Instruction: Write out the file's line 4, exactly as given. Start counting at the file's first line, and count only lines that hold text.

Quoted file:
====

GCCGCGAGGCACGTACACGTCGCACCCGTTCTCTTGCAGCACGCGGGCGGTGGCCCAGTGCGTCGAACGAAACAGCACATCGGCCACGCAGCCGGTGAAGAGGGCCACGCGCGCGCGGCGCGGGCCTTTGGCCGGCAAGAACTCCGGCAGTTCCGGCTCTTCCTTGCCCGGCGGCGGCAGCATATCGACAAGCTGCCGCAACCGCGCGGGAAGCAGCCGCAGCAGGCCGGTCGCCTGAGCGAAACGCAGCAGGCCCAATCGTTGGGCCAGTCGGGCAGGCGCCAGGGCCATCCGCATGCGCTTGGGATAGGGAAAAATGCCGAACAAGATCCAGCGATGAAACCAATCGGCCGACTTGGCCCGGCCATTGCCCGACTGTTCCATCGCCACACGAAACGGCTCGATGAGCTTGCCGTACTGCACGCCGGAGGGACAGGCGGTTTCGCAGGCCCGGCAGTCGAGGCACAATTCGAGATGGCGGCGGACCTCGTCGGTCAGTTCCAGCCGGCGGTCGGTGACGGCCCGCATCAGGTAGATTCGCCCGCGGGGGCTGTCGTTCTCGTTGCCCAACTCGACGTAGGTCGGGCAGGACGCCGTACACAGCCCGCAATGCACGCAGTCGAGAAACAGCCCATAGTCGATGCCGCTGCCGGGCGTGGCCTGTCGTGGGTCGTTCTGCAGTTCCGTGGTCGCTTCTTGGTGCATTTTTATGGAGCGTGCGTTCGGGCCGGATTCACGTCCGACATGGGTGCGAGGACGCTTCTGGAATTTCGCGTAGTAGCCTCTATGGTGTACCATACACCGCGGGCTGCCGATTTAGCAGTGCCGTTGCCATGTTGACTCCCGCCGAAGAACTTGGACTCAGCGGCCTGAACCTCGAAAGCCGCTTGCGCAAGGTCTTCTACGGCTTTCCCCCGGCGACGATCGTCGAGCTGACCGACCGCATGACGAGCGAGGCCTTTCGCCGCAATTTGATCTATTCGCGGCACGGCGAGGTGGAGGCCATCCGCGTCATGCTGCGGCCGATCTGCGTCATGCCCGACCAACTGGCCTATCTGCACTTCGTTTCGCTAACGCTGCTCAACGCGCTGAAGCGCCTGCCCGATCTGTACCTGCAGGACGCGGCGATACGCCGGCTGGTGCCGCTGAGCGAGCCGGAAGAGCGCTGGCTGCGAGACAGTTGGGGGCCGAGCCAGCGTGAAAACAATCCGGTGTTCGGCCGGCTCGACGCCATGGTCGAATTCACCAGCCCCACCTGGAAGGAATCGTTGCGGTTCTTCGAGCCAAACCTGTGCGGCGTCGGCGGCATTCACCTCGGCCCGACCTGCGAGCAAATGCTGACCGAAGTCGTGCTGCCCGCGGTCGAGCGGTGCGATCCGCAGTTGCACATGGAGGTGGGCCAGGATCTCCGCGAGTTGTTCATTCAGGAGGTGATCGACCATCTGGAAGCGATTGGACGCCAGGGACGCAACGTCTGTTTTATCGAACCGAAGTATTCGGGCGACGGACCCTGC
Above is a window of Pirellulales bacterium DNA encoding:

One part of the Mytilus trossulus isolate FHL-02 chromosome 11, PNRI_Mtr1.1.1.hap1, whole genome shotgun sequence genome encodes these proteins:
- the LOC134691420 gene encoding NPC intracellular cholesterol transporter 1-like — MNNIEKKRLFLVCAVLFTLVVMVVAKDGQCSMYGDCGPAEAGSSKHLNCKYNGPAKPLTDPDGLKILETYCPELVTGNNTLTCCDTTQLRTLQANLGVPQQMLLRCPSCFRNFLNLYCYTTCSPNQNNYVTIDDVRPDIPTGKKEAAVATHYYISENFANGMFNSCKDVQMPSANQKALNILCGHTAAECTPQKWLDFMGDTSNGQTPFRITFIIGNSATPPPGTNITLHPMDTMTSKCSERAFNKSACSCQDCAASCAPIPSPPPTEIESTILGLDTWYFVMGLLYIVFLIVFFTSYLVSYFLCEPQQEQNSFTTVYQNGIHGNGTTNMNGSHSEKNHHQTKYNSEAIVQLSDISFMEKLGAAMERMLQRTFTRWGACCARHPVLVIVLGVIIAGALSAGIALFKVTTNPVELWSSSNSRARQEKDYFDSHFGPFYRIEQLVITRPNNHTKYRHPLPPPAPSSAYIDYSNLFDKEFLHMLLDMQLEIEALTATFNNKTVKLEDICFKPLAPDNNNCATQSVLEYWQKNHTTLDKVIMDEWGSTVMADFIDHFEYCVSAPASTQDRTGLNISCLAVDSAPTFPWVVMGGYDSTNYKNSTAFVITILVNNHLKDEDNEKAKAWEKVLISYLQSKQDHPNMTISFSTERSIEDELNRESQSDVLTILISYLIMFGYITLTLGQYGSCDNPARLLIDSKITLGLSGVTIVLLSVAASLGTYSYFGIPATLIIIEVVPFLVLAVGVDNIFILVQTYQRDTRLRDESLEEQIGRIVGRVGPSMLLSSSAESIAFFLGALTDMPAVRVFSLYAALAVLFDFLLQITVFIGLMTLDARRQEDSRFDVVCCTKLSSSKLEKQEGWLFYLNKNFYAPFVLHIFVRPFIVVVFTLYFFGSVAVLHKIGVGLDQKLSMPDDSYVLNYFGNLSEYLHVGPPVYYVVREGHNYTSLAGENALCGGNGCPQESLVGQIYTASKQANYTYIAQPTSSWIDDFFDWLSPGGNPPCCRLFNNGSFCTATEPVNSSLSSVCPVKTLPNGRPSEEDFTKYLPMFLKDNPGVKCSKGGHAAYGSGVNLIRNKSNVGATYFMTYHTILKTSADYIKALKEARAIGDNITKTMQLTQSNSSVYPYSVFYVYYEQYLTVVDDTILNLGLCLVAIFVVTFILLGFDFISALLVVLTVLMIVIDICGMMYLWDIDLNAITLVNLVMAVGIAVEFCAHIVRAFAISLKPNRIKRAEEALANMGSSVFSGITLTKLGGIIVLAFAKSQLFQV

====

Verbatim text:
- the LOC134691420 gene encoding NPC intracellular cholesterol transporter 1-like — MNNIEKKRLFLVCAVLFTLVVMVVAKDGQCSMYGDCGPAEAGSSKHLNCKYNGPAKPLTDPDGLKILETYCPELVTGNNTLTCCDTTQLRTLQANLGVPQQMLLRCPSCFRNFLNLYCYTTCSPNQNNYVTIDDVRPDIPTGKKEAAVATHYYISENFANGMFNSCKDVQMPSANQKALNILCGHTAAECTPQKWLDFMGDTSNGQTPFRITFIIGNSATPPPGTNITLHPMDTMTSKCSERAFNKSACSCQDCAASCAPIPSPPPTEIESTILGLDTWYFVMGLLYIVFLIVFFTSYLVSYFLCEPQQEQNSFTTVYQNGIHGNGTTNMNGSHSEKNHHQTKYNSEAIVQLSDISFMEKLGAAMERMLQRTFTRWGACCARHPVLVIVLGVIIAGALSAGIALFKVTTNPVELWSSSNSRARQEKDYFDSHFGPFYRIEQLVITRPNNHTKYRHPLPPPAPSSAYIDYSNLFDKEFLHMLLDMQLEIEALTATFNNKTVKLEDICFKPLAPDNNNCATQSVLEYWQKNHTTLDKVIMDEWGSTVMADFIDHFEYCVSAPASTQDRTGLNISCLAVDSAPTFPWVVMGGYDSTNYKNSTAFVITILVNNHLKDEDNEKAKAWEKVLISYLQSKQDHPNMTISFSTERSIEDELNRESQSDVLTILISYLIMFGYITLTLGQYGSCDNPARLLIDSKITLGLSGVTIVLLSVAASLGTYSYFGIPATLIIIEVVPFLVLAVGVDNIFILVQTYQRDTRLRDESLEEQIGRIVGRVGPSMLLSSSAESIAFFLGALTDMPAVRVFSLYAALAVLFDFLLQITVFIGLMTLDARRQEDSRFDVVCCTKLSSSKLEKQEGWLFYLNKNFYAPFVLHIFVRPFIVVVFTLYFFGSVAVLHKIGVGLDQKLSMPDDSYVLNYFGNLSEYLHVGPPVYYVVREGHNYTSLAGENALCGGNGCPQESLVGQIYTASKQANYTYIAQPTSSWIDDFFDWLSPGGNPPCCRLFNNGSFCTATEPVNSSLSSVCPVKTLPNGRPSEEDFTKYLPMFLKDNPGVKCSKGGHAAYGSGVNLIRNKSNVGATYFMTYHTILKTSADYIKALKEARAIGDNITKTMQLTQSNSSVYPYSVFYVYYEQYLTVVDDTILNLGLCLVAIFVVTFILLGFDFISALLVVLTVLMIVIDICGMMYLWDIDLNAITLVNLVMAVGIAVEFCAHIVRAFAISLKPNRIKRAEEALANMGSSVFSGITLTKLGGIIVLAFAKSQLFQV